Denmark has reached a landmark agreement on the construction of an energy hub in the North Sea. The energy hub will be an artificially constructed island 80 kilometers from the shore of the peninsula Jutland. It will be owned by a public-private partnership. The hub will strengthen the integration of Europe’s power grids and increase renewable electricity production necessary for a climate neutral Europe.
Denmark has introduced a cutoff date of 2050 for oil and gas extraction in the North Sea and canceled all future licensing rounds. Early May, by agreeing on the construction and ownership of the world’s first energy hub in the North Sea, Denmark takes another significant step in the green transition. The energy hub will produce yet unseen amounts of green electricity and is one of the government's flagship projects for the green transition in Europe. Fully implemented it has a potential capacity of 10 GW and would be able to cover the consumption of 10 million European households.
”This is truly a great moment for Denmark and for the global green transition. This decision marks the start of a new era of sustainable energy production in Denmark and the world and it links very ambitious climate goals with growth and green jobs. The energy hub in the North Sea will be the largest construction project in Danish history. It will make a big contribution to the realization of the enormous potential for European offshore wind, and I am excited for our future collaboration with other European countries”, says the Danish Minister for Climate, Dan Jørgensen.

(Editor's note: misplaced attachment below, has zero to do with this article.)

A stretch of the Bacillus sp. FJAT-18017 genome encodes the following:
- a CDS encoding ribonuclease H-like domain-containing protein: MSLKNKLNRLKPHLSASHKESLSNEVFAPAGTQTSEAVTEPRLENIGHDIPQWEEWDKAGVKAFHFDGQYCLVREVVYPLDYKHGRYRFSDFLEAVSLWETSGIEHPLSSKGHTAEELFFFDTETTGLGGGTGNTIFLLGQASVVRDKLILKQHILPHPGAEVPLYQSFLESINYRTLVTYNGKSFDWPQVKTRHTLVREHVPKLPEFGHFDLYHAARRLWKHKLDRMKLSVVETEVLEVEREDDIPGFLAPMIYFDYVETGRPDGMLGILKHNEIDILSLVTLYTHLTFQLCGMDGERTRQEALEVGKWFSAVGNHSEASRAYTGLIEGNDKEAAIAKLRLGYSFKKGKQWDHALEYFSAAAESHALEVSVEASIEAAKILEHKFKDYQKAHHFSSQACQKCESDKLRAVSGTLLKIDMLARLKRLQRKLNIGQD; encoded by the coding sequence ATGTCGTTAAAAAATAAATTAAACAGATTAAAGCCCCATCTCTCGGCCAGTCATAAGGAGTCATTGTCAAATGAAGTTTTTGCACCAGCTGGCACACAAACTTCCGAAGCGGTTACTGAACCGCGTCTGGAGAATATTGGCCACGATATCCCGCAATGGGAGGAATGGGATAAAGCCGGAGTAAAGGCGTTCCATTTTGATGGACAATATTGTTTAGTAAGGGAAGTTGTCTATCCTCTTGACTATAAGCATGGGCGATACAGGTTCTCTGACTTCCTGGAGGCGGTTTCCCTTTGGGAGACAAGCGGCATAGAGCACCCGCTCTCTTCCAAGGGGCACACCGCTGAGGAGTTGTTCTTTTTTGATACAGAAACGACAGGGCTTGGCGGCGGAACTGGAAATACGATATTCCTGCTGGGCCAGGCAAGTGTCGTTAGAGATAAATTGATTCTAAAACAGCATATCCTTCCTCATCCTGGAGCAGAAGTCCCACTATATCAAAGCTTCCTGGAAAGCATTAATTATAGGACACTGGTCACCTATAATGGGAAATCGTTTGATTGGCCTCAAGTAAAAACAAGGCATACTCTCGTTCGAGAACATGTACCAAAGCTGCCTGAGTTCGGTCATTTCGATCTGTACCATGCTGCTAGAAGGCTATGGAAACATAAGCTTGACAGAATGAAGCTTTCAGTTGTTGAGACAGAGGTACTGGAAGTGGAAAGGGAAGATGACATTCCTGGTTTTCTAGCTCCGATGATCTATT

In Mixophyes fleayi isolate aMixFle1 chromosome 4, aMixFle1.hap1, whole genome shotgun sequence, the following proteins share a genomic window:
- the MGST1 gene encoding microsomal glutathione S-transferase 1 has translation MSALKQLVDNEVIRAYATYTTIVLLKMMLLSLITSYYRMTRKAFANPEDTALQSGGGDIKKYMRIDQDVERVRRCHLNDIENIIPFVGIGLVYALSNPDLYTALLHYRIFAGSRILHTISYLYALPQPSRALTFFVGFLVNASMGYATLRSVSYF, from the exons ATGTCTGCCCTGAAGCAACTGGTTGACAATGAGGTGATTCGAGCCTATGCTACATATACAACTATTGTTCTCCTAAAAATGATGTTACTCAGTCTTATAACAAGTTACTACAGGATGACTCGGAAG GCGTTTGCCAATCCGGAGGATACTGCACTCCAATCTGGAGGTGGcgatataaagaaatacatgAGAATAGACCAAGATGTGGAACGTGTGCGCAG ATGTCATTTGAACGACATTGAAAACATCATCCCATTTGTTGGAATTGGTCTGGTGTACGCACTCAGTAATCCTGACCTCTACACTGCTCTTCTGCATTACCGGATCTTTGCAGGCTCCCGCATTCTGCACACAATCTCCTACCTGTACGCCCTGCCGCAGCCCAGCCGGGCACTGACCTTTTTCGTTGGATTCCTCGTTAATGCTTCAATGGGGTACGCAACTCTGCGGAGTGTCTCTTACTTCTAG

The energy hub will serve as an offshore power plant gathering and distributing green electricity from hundreds of wind turbines surrounding the island directly to consumers in countries surrounding the North Sea. The island is expected to have a total area of at least 120.000 square meters and in its first phase it will be able to provide 3 million European households with green energy. The project will be a public private partnership between the Danish state and private companies. The State will own the majority of the island, but private companies will be crucial for the project to fulfill the potential as regards to innovation, flexibility, cost-effectiveness and business potentials, such as the powering of data centers.
The artificial island will offer the best opportunities to expand the project, for example by building a harbor and facilities for storage and conversion of green electricity from the nearby wind turbines in the sea. It is the long-term ambition to be able to store green electricity on the island, convert it to liquid green fuel, and send it via subsea cables to Denmark and neighboring countries.